SAN DIEGO – A retired police detective on Tuesday became the first person to plead guilty in a campaign finance scandal alleging that a Mexican businessman illegally donated more than $500,000 to support San Diego politicians.
Ernesto Encinas, 58, pleaded guilty to federal counts of conspiracy to commit crimes against the United States and filing a false tax return. He faces up to eight years in prison when he is sentenced June 9.
Encinas, who retired in 2009 from the San Diego Police Department after 31 years with the same employer, is a central figure in the scandal for his role as head of the security detail for Mexican businessman Jose Susumo Azano, the alleged source of the illegal contributions. Encinas’ plea agreement includes a nine-page section in which he vouches for the prosecution’s main allegations against Azano and admits a key role in concealing the donations.
Azano and two others — Washington political consultant Ravneet Singh and San Diego lobbyist Marco Polo Cortes — have pleaded not guilty to a scheme in which prosecutors say Azano concealed donations to independent committees targeting four candidates for mayor and Congress in 2012 and 2013. Prosecutors have not named the candidates.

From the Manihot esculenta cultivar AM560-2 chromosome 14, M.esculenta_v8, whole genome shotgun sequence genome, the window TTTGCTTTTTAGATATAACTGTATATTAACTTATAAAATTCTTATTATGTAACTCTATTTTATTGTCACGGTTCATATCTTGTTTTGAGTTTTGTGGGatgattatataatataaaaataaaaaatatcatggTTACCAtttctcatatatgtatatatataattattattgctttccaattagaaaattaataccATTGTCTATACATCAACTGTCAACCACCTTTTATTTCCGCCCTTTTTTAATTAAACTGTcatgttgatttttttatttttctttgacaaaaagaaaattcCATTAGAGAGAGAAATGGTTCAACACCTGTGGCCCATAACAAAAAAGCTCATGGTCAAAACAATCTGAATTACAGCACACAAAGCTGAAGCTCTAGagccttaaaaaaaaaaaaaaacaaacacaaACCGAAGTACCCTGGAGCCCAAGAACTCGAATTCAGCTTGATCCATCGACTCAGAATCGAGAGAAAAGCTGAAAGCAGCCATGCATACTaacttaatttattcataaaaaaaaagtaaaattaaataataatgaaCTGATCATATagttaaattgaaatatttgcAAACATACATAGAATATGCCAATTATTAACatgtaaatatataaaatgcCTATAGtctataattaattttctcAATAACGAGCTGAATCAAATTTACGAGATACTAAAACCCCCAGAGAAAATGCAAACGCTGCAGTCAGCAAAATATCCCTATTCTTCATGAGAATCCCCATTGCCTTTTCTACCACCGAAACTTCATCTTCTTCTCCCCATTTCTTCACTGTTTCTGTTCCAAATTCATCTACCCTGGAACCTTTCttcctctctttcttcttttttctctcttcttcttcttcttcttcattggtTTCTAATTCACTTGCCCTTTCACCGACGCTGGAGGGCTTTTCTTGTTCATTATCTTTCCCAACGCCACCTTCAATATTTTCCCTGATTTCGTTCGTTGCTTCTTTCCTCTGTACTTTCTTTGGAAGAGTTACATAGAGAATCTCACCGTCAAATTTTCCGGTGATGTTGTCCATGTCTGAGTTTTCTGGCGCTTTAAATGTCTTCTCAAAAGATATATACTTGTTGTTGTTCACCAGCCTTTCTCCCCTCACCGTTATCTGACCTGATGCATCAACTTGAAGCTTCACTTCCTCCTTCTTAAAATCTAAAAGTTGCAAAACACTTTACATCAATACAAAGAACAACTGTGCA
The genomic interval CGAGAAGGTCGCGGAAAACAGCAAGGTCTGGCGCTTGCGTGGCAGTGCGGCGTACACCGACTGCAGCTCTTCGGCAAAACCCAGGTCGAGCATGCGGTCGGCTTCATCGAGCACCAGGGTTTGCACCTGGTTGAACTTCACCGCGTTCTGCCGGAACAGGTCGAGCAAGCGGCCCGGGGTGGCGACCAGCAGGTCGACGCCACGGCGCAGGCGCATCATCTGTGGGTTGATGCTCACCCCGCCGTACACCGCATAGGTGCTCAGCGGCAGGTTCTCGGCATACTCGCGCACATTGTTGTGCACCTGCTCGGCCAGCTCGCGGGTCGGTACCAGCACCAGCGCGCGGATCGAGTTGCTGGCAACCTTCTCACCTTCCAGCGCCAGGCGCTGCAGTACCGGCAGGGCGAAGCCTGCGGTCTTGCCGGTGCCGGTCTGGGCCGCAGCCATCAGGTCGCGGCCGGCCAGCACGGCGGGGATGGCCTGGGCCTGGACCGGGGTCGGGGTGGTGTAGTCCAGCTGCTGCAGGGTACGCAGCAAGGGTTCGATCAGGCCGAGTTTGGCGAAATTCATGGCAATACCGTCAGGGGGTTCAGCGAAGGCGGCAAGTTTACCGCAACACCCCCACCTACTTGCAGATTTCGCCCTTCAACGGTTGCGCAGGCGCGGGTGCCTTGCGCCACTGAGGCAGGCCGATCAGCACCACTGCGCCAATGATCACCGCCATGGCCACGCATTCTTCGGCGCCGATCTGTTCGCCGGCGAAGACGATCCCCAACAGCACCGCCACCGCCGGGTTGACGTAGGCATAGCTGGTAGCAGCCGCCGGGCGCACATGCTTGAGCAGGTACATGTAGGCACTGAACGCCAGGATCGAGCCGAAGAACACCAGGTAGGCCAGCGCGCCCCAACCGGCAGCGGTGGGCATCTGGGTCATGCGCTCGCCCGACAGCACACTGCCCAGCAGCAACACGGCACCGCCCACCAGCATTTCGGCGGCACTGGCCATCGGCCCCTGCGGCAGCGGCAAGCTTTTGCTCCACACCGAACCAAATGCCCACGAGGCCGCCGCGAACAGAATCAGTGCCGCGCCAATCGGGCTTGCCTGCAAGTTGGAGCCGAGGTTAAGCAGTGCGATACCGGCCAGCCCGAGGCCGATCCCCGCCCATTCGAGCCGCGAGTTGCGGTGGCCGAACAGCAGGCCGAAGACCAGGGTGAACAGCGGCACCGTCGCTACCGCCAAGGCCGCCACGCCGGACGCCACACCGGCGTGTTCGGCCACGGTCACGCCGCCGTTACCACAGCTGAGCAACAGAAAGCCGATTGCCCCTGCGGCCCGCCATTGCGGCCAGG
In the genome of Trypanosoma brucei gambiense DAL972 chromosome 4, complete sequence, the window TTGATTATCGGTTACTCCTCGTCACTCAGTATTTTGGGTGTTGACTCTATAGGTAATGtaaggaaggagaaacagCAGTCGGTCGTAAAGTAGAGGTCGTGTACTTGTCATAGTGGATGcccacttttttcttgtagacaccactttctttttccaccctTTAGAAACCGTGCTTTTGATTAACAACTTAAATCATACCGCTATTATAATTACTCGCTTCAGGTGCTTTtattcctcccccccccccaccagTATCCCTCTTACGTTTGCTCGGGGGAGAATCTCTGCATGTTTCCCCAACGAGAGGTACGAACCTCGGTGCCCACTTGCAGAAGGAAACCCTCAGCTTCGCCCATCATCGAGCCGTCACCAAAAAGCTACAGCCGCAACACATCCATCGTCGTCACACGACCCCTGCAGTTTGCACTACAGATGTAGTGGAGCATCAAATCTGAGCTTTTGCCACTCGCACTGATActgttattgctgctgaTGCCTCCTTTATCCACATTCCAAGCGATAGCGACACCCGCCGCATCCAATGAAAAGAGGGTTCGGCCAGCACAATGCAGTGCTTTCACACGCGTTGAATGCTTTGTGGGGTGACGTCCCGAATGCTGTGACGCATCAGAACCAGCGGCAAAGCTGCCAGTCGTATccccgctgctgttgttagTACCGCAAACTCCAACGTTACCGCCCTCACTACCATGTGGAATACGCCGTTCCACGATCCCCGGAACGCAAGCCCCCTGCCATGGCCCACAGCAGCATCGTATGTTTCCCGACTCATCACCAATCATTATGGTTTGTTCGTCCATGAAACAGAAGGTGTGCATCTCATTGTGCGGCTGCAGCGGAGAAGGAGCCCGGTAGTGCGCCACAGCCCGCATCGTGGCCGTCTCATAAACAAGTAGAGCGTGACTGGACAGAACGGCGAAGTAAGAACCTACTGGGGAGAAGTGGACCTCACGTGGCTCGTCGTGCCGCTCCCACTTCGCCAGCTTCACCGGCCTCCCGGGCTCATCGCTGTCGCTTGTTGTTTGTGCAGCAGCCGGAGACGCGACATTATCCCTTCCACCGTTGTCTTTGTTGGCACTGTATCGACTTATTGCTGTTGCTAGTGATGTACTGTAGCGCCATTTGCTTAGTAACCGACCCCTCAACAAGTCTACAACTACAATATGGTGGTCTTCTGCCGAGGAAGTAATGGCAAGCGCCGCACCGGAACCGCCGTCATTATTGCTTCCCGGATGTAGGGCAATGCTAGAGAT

It is against federal law for a foreign national to donate to a federal, state or local campaign.
Encinas’ attorney Jeremy Warren declined to say if his client would co-operate with prosecutors against the other defendants. He said he was confident that his client would be spared prison time.
“Obviously this is not a fun day for him but he is taking responsibility for what he did wrong,” Warren told reporters.
Azano heads Grupo Azano SA, a conglomerate of construction and security companies based in Guadalajara, Mexico, and lives in the wealthy San Diego suburb of Coronado. He specializes in eavesdropping equipment and, according to prosecutors, travels to Mexico, Brazil, Saudi Arabia, Singapore and other countries for work.
Timothy Perry, an assistant U.S. attorney, has said Azano wanted to develop property in San Diego and turn its downtown waterfront into “Miami West.”
Encinas allegedly told a confidential informant last year that he wanted to replace then-Police Chief William Lansdowne with someone of his choosing in exchange for funneling Azano’s money to an unnamed mayoral candidate in a special election to replace Bob Filner, who resigned amid allegations that he sexually harassed women. Warren told reporters that Encinas’ believed that he was acting in the officers’ best interests and that Lansdowne was taking the department “in the wrong direction.”
Lansdowne stepped down earlier this month after San Diego’s new mayor, Kevin Faulconer, said significant changes were ahead after a spate of officer misconduct allegations.